Well who knows if you bought one or not, but as this thread comes up in the first few hits on Google Ill toss in my two cents.
The centerboard was factory installed. The boards could be fiberglass or bronze. There might be a few steel ones that have been used for replacements after the fact. Bronze is preferred but it corrodes and bends if abused. Fiberglass shreds and absorbs water. I have not heard of a plywood board on one of these boats. Some boats have a block and tackle to handle the CB pennant, mine has a winch that I replaced the old tackle with and I like it better. These boats sail fine in calm waters without the board. I hardly ever use it, and it needs to be coaxed down anyway after all these years, its fiberglass and probably has absorbed water. Offshore to weather you would probably want it. You can also mess with the trim by adjusting the board up or down. Make sure the board is down if you want to sail an anchor out. The boat will be delighted to do this for you, just make sure you have all your ducks in a row up front with the anchor rode!!!!!
I dont know the exact specs but the boats are HEAVY! They have an easy motion in a seaway. They do not heel excessively. If the covestripe is in the water, your lugging sail. These boats are known for a heavy weather helm. I enlarged the rudder on mine and that helped, along with shortening the foot of the mainsail a few feet. The larger rudder is fine for shallow waters but would not do for offshore work. Most of the later boats were rigged as either a yawl or a ketch. Some were sloops or made into sloops when owners removed the mizzen. The mizzen in the yawl rig is more of a steering sail anyway. The rudder stock is bronze and impossible to locate a replacement. It breaks off right under the counter of the boat. Once that happens, you must either cast a new one yourself, or fabricate one out of stainless stock. I personally hate inboard rudders.
The machinery space is very cramped. Some boats had the stuffing box outside the hull due to space restrictions. Mine did. You would have to dive down to tighten it. They often had atomic 4s in them, as mine did before I tossed it.
Some of these boats are prone to blisters. Mine has them. The hull is so thick it probably does not matter. I fix a few every time I haul out. As stated elsewhere, the finish varies on these boats. Mine was one of the first few, produced by Glander himself, as far as I can figure out. Possibly hull number three or four. The quality of the original woodwork was excellent. Quality of materials are excellent. My boat has all bronze hardware, even the pulpit is bronze. The original spar was a wood box spar, but it suffered rot and had to be replaced with an aluminum one.
The interiours on these boats will be cramped by todays standards. These boats lack the freeboard of todays modern designs. Thats good since they dont compromise sailing ability. Mine has wide side decks that limit interiour space, but the later ones with the fiberglass deck and house, have narrower sidedecks, and a more workable galley then mine has, where it is crammed in the back of the cabin to one side. The fiberglass trunk cabin is ugly though. creative paint and trim work can help.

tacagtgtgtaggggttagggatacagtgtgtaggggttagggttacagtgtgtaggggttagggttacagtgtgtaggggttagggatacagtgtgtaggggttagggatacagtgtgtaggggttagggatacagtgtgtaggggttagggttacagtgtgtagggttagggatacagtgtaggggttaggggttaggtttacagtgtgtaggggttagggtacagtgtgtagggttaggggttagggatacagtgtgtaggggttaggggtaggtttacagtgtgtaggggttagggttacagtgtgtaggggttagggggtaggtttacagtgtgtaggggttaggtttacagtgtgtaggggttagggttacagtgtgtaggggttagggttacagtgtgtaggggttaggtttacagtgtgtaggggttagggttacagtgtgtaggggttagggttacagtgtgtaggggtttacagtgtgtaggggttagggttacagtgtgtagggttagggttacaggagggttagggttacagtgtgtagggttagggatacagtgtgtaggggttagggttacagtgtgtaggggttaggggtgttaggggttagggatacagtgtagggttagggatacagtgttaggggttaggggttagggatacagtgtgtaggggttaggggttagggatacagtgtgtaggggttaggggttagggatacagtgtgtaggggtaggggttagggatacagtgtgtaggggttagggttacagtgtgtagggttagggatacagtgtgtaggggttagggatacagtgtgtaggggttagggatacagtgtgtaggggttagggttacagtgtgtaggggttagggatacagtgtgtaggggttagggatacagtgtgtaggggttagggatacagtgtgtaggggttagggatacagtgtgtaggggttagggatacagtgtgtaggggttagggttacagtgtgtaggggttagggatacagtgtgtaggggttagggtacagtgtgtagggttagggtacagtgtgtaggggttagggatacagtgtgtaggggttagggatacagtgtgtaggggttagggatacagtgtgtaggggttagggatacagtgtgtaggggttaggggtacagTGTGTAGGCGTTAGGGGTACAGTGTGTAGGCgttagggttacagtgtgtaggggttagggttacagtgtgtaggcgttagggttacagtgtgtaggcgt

These boats sail great. They are very similar to the Finnisterre yawl and Doubloon, featured in Heavy Weather Sailing by Aldridge Coles I think.
How safe are they in heavy weather? Not inherently less safe then any other moderate design, and undoubtedly more safe then any number of fin keeled low wetted surface boats. I dont think laying ahull would be my choice. I think id want to keep her moving off the wind, possible with a drogue like the Jordan Series Drogue towed off one quarter. Id keep the board up since it is unballasted anyway.
In nicer weather these boats are perfect ladies. Faster then stuff like Westsails, and better looking (my opinion ^_^) and with shoal draft. (less space though) In calm weather you can row or even swim them around an anchorage. I routinely tow mine with a two horse dinghy engine from one side of the anchorage to another. Mine has no engine and is sailed through the anchorage and up to the mooring without a 2nd thought, with just the main, usually. The larger rudder helps a bit here. In strong winds I have sailed a beam reach with just the mizzen up at around a knot and a half.
The things to look out for are similar to other boats of this age and type.
Rudder stock. Check for pink discoloration that means dezincification.
The rudder blade on mine was attached via long drift pins into the stock.
Id want to check those pins by now.
Hull to deck joint. Bronze bolts probably corroded by now
Centerboard. check for binding, bent board if bronze.
Ballast. Some boats had iron ballast. thats less good then lead.
interiour. Check bulkhead tabbing to the hull. Ive seen some that were coming adrift.
In buying one of these boats, I would avoid anything that looked like it was built by an amateur. Too often they have to be gutted due to use of cheap materials and subpar woodwork.
There was a series of five or so AFT CABIN models built of these boats. These are VERY hard to find and dont come on the market often. They are very cute inside and the work was well done. There were built for an airline company. There are wheel steered. Most Tavanas are tiller steered.
These boats can still be found cheaply in S. Florida if you want a fixer upper.
there is one located by Gilberts Resort near the old Jewfish creek bridge as of 7-'10 that looks like it needs some loving. Some of them can be found tied up behind houses where their aging owners do not sail them any more.
I would rather have a Tavana then just about any similar monohull around.